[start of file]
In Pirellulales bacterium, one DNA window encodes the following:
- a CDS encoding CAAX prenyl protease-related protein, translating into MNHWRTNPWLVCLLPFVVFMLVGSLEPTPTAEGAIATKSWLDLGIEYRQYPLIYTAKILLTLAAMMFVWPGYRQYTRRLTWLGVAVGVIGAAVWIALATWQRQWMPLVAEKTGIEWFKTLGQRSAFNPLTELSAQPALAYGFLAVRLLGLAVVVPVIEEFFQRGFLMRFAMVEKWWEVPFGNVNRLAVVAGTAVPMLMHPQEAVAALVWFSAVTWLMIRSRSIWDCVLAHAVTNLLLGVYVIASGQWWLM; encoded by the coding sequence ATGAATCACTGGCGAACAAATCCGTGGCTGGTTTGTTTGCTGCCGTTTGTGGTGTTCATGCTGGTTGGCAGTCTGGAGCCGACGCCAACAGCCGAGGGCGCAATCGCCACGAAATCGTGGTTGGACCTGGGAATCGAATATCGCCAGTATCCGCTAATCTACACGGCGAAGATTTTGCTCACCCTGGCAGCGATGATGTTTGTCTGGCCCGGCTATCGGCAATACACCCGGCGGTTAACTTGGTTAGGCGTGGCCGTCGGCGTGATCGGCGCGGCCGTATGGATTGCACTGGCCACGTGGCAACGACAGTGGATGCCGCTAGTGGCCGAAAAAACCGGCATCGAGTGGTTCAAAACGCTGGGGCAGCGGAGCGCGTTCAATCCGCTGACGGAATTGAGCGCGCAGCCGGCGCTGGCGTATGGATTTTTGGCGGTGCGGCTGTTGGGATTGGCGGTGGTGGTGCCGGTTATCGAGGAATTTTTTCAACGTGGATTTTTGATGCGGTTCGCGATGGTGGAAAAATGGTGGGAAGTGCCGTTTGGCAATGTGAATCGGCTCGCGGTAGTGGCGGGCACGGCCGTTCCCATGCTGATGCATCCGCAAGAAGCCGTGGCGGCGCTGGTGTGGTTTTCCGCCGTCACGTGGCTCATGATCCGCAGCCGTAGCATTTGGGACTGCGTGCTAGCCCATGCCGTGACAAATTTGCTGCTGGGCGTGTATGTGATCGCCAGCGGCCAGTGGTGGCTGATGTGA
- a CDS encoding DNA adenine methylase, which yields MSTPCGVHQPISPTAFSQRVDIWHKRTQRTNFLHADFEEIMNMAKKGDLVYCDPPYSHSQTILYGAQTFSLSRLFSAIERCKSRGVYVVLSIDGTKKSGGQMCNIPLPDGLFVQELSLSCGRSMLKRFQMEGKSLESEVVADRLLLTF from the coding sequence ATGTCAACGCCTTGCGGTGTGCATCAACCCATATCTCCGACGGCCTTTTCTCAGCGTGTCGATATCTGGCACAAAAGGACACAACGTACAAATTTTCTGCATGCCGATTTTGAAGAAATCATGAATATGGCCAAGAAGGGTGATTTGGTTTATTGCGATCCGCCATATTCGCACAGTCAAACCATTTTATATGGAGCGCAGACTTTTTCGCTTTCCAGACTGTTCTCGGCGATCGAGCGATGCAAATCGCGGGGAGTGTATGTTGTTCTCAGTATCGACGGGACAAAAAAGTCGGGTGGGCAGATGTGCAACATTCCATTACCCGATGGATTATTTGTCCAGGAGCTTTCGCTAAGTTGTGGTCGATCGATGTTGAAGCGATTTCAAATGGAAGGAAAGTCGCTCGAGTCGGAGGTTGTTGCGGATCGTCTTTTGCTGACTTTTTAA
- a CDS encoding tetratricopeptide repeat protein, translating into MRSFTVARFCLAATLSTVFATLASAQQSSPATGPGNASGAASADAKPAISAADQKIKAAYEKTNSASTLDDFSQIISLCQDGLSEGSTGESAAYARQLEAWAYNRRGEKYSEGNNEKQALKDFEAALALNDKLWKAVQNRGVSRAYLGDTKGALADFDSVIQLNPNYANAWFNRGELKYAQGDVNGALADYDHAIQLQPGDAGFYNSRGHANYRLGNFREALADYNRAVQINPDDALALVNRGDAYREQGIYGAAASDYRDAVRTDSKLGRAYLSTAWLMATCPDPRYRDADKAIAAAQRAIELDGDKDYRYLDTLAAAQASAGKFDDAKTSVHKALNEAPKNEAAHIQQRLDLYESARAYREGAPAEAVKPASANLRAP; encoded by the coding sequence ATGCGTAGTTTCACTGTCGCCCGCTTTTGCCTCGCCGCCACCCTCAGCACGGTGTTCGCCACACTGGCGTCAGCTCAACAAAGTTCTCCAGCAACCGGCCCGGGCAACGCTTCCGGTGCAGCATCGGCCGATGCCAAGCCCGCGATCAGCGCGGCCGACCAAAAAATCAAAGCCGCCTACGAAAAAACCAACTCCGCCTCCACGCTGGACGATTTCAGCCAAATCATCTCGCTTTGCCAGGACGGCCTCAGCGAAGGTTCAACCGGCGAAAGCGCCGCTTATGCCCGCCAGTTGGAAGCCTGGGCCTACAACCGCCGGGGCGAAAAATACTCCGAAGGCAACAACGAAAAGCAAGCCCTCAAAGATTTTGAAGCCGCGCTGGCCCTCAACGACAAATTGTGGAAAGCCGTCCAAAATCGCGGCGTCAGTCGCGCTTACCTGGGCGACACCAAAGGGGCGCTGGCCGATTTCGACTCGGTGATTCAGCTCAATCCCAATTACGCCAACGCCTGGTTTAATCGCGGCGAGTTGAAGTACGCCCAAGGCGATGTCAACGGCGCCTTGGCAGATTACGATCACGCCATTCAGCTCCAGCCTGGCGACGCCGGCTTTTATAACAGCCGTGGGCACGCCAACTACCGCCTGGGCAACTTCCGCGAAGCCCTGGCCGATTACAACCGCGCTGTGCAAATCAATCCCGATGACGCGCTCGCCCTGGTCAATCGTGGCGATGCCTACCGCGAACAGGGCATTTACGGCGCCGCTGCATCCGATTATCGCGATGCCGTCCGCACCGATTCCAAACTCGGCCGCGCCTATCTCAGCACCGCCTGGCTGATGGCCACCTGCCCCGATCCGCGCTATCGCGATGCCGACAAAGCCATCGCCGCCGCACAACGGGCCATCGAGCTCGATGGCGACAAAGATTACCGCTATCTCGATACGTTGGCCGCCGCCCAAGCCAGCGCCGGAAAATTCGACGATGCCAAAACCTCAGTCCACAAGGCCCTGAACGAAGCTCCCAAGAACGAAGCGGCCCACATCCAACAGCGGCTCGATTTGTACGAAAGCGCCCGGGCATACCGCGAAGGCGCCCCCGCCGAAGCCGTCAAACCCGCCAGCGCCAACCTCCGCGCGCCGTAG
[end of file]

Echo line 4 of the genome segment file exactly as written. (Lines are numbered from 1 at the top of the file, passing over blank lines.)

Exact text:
- a CDS encoding tetratricopeptide repeat protein, translating into MRSFTVARFCLAATLSTVFATLASAQQSSPATGPGNASGAASADAKPAISAADQKIKAAYEKTNSASTLDDFSQIISLCQDGLSEGSTGESAAYARQLEAWAYNRRGEKYSEGNNEKQALKDFEAALALNDKLWKAVQNRGVSRAYLGDTKGALADFDSVIQLNPNYANAWFNRGELKYAQGDVNGALADYDHAIQLQPGDAGFYNSRGHANYRLGNFREALADYNRAVQINPDDALALVNRGDAYREQGIYGAAASDYRDAVRTDSKLGRAYLSTAWLMATCPDPRYRDADKAIAAAQRAIELDGDKDYRYLDTLAAAQASAGKFDDAKTSVHKALNEAPKNEAAHIQQRLDLYESARAYREGAPAEAVKPASANLRAP; encoded by the coding sequence ATGCGTAGTTTCACTGTCGCCCGCTTTTGCCTCGCCGCCACCCTCAGCACGGTGTTCGCCACACTGGCGTCAGCTCAACAAAGTTCTCCAGCAACCGGCCCGGGCAACGCTTCCGGTGCAGCATCGGCCGATGCCAAGCCCGCGATCAGCGCGGCCGACCAAAAAATCAAAGCCGCCTACGAAAAAACCAACTCCGCCTCCACGCTGGACGATTTCAGCCAAATCATCTCGCTTTGCCAGGACGGCCTCAGCGAAGGTTCAACCGGCGAAAGCGCCGCTTATGCCCGCCAGTTGGAAGCCTGGGCCTACAACCGCCGGGGCGAAAAATACTCCGAAGGCAACAACGAAAAGCAAGCCCTCAAAGATTTTGAAGCCGCGCTGGCCCTCAACGACAAATTGTGGAAAGCCGTCCAAAATCGCGGCGTCAGTCGCGCTTACCTGGGCGACACCAAAGGGGCGCTGGCCGATTTCGACTCGGTGATTCAGCTCAATCCCAATTACGCCAACGCCTGGTTTAATCGCGGCGAGTTGAAGTACGCCCAAGGCGATGTCAACGGCGCCTTGGCAGATTACGATCACGCCATTCAGCTCCAGCCTGGCGACGCCGGCTTTTATAACAGCCGTGGGCACGCCAACTACCGCCTGGGCAACTTCCGCGAAGCCCTGGCCGATTACAACCGCGCTGTGCAAATCAATCCCGATGACGCGCTCGCCCTGGTCAATCGTGGCGATGCCTACCGCGAACAGGGCATTTACGGCGCCGCTGCATCCGATTATCGCGATGCCGTCCGCACCGATTCCAAACTCGGCCGCGCCTATCTCAGCACCGCCTGGCTGATGGCCACCTGCCCCGATCCGCGCTATCGCGATGCCGACAAAGCCATCGCCGCCGCACAACGGGCCATCGAGCTCGATGGCGACAAAGATTACCGCTATCTCGATACGTTGGCCGCCGCCCAAGCCAGCGCCGGAAAATTCGACGATGCCAAAACCTCAGTCCACAAGGCCCTGAACGAAGCTCCCAAGAACGAAGCGGCCCACATCCAACAGCGGCTCGATTTGTACGAAAGCGCCCGGGCATACCGCGAAGGCGCCCCCGCCGAAGCCGTCAAACCCGCCAGCGCCAACCTCCGCGCGCCGTAG